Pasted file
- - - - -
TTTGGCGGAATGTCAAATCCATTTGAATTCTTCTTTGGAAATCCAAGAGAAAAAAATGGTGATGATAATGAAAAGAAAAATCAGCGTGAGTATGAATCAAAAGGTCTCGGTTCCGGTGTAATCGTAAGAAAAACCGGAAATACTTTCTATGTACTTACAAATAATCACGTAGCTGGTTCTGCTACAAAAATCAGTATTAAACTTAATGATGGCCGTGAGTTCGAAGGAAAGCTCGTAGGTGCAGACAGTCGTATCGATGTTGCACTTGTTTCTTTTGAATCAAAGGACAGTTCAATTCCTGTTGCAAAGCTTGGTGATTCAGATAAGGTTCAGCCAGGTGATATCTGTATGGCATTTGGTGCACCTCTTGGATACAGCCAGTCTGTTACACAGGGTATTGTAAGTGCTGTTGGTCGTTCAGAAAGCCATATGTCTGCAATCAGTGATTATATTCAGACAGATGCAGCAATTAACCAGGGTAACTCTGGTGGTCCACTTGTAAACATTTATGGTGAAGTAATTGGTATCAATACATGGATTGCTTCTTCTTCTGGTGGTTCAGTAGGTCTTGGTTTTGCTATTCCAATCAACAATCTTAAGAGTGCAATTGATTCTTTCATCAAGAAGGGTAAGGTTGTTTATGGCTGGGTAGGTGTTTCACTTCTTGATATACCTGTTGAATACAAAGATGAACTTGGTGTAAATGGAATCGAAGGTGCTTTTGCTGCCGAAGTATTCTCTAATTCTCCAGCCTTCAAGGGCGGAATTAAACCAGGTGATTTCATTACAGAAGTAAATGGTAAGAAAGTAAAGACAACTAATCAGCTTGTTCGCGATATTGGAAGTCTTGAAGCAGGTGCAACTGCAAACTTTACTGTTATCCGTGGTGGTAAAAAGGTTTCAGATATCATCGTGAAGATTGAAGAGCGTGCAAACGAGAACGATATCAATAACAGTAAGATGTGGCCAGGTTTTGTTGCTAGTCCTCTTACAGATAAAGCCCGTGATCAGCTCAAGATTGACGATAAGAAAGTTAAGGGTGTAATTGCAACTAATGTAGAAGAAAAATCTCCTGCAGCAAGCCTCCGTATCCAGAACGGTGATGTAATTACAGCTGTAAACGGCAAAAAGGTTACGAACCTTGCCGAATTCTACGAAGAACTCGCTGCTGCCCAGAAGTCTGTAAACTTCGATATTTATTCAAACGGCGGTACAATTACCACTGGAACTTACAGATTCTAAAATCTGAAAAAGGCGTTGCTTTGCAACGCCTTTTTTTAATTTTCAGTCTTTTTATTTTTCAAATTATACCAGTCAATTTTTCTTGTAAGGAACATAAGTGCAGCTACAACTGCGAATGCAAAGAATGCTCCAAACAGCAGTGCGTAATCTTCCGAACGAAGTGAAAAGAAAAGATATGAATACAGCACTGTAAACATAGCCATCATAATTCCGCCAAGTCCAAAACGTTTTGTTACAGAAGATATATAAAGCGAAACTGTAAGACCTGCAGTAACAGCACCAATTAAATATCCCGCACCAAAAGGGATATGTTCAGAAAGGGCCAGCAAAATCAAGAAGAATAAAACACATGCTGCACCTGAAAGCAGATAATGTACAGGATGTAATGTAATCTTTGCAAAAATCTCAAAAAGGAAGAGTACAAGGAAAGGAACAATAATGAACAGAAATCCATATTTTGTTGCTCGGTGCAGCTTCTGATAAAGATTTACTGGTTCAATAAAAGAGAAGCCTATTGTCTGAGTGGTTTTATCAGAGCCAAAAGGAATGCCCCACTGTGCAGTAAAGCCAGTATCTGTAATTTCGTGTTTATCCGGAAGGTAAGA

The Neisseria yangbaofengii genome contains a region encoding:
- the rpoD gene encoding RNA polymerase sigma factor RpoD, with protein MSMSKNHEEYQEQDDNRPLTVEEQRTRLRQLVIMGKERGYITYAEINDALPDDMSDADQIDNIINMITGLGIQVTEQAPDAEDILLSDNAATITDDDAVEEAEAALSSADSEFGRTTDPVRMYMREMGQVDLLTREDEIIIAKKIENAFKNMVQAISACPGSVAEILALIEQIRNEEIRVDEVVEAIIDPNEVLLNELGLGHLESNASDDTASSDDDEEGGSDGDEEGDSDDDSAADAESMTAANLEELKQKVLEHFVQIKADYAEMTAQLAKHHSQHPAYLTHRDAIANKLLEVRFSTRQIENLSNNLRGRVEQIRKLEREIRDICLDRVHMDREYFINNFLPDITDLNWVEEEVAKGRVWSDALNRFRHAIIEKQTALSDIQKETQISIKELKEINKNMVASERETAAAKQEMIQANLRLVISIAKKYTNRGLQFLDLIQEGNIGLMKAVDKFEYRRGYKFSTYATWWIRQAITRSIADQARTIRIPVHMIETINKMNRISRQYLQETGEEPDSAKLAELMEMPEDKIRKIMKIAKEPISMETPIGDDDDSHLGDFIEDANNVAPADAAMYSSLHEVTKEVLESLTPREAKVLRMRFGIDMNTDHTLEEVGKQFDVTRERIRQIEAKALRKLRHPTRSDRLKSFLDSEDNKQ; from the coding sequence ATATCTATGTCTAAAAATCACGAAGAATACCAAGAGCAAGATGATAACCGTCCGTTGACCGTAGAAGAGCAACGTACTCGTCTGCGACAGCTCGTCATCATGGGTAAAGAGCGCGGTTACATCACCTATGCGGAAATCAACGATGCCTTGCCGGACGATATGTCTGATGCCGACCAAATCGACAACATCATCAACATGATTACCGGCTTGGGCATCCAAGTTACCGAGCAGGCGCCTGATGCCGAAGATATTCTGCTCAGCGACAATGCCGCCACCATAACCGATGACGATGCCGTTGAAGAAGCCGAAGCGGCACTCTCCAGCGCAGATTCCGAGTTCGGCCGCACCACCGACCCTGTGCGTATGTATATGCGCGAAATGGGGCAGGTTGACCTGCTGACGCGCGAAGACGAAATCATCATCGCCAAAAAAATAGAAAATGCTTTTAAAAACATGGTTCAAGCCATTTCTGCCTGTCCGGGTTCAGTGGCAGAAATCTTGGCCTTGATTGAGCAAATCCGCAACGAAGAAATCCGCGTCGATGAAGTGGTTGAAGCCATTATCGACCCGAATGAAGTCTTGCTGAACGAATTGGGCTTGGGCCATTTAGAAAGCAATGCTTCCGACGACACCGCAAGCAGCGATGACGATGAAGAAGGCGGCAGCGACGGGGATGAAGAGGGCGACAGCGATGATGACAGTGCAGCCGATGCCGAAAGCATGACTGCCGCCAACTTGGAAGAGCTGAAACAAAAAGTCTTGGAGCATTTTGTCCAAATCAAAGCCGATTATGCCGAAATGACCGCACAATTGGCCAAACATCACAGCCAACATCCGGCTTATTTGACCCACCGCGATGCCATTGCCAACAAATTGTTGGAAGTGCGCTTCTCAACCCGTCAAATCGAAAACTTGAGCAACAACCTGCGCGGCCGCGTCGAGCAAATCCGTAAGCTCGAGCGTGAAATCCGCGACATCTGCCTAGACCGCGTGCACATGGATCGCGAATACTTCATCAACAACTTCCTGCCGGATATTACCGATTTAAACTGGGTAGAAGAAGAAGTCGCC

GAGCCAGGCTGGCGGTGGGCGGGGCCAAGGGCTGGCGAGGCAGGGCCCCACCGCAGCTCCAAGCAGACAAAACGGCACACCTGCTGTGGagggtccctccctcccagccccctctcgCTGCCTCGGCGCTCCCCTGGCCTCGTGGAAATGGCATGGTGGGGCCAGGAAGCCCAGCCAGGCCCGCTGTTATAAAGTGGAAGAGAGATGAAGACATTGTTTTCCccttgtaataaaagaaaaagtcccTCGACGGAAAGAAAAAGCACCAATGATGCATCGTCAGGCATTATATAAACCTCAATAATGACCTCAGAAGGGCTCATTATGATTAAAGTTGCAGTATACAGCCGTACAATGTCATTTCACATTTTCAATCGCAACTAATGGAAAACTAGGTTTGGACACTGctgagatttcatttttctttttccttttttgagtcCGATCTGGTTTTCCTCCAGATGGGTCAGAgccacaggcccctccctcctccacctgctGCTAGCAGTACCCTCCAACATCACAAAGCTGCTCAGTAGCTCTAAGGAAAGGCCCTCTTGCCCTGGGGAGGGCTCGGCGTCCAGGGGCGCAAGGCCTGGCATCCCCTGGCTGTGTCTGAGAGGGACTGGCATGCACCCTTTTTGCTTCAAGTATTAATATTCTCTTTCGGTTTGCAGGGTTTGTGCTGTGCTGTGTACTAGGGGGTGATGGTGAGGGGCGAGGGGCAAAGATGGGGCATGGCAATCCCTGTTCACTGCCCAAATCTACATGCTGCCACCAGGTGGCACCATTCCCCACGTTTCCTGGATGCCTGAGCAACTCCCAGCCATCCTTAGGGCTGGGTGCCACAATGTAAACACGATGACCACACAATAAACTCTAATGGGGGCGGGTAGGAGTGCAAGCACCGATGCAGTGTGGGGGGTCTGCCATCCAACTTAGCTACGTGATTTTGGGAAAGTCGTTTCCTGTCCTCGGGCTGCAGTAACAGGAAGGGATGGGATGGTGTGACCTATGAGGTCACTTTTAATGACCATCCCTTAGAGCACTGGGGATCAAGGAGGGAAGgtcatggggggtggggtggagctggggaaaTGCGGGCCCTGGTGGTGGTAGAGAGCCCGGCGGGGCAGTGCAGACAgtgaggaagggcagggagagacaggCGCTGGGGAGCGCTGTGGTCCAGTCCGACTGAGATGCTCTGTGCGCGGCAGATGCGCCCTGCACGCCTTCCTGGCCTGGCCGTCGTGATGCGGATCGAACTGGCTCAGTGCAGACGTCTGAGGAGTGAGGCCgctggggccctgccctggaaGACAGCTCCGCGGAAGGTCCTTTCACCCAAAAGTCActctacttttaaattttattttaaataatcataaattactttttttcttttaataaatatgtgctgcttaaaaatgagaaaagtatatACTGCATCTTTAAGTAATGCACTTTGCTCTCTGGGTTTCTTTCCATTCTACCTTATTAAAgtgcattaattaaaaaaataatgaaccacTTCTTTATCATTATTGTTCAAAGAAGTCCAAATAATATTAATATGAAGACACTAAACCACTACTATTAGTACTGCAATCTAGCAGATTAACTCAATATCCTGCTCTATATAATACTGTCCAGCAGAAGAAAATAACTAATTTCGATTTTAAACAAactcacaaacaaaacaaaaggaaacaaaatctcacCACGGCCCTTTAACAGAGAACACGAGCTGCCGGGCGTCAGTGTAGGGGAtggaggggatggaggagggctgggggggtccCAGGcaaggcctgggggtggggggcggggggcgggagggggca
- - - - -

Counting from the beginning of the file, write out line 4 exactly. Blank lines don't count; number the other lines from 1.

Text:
GAGCCAGGCTGGCGGTGGGCGGGGCCAAGGGCTGGCGAGGCAGGGCCCCACCGCAGCTCCAAGCAGACAAAACGGCACACCTGCTGTGGagggtccctccctcccagccccctctcgCTGCCTCGGCGCTCCCCTGGCCTCGTGGAAATGGCATGGTGGGGCCAGGAAGCCCAGCCAGGCCCGCTGTTATAAAGTGGAAGAGAGATGAAGACATTGTTTTCCccttgtaataaaagaaaaagtcccTCGACGGAAAGAAAAAGCACCAATGATGCATCGTCAGGCATTATATAAACCTCAATAATGACCTCAGAAGGGCTCATTATGATTAAAGTTGCAGTATACAGCCGTACAATGTCATTTCACATTTTCAATCGCAACTAATGGAAAACTAGGTTTGGACACTGctgagatttcatttttctttttccttttttgagtcCGATCTGGTTTTCCTCCAGATGGGTCAGAgccacaggcccctccctcctccacctgctGCTAGCAGTACCCTCCAACATCACAAAGCTGCTCAGTAGCTCTAAGGAAAGGCCCTCTTGCCCTGGGGAGGGCTCGGCGTCCAGGGGCGCAAGGCCTGGCATCCCCTGGCTGTGTCTGAGAGGGACTGGCATGCACCCTTTTTGCTTCAAGTATTAATATTCTCTTTCGGTTTGCAGGGTTTGTGCTGTGCTGTGTACTAGGGGGTGATGGTGAGGGGCGAGGGGCAAAGATGGGGCATGGCAATCCCTGTTCACTGCCCAAATCTACATGCTGCCACCAGGTGGCACCATTCCCCACGTTTCCTGGATGCCTGAGCAACTCCCAGCCATCCTTAGGGCTGGGTGCCACAATGTAAACACGATGACCACACAATAAACTCTAATGGGGGCGGGTAGGAGTGCAAGCACCGATGCAGTGTGGGGGGTCTGCCATCCAACTTAGCTACGTGATTTTGGGAAAGTCGTTTCCTGTCCTCGGGCTGCAGTAACAGGAAGGGATGGGATGGTGTGACCTATGAGGTCACTTTTAATGACCATCCCTTAGAGCACTGGGGATCAAGGAGGGAAGgtcatggggggtggggtggagctggggaaaTGCGGGCCCTGGTGGTGGTAGAGAGCCCGGCGGGGCAGTGCAGACAgtgaggaagggcagggagagacaggCGCTGGGGAGCGCTGTGGTCCAGTCCGACTGAGATGCTCTGTGCGCGGCAGATGCGCCCTGCACGCCTTCCTGGCCTGGCCGTCGTGATGCGGATCGAACTGGCTCAGTGCAGACGTCTGAGGAGTGAGGCCgctggggccctgccctggaaGACAGCTCCGCGGAAGGTCCTTTCACCCAAAAGTCActctacttttaaattttattttaaataatcataaattactttttttcttttaataaatatgtgctgcttaaaaatgagaaaagtatatACTGCATCTTTAAGTAATGCACTTTGCTCTCTGGGTTTCTTTCCATTCTACCTTATTAAAgtgcattaattaaaaaaataatgaaccacTTCTTTATCATTATTGTTCAAAGAAGTCCAAATAATATTAATATGAAGACACTAAACCACTACTATTAGTACTGCAATCTAGCAGATTAACTCAATATCCTGCTCTATATAATACTGTCCAGCAGAAGAAAATAACTAATTTCGATTTTAAACAAactcacaaacaaaacaaaaggaaacaaaatctcacCACGGCCCTTTAACAGAGAACACGAGCTGCCGGGCGTCAGTGTAGGGGAtggaggggatggaggagggctgggggggtccCAGGcaaggcctgggggtggggggcggggggcgggagggggca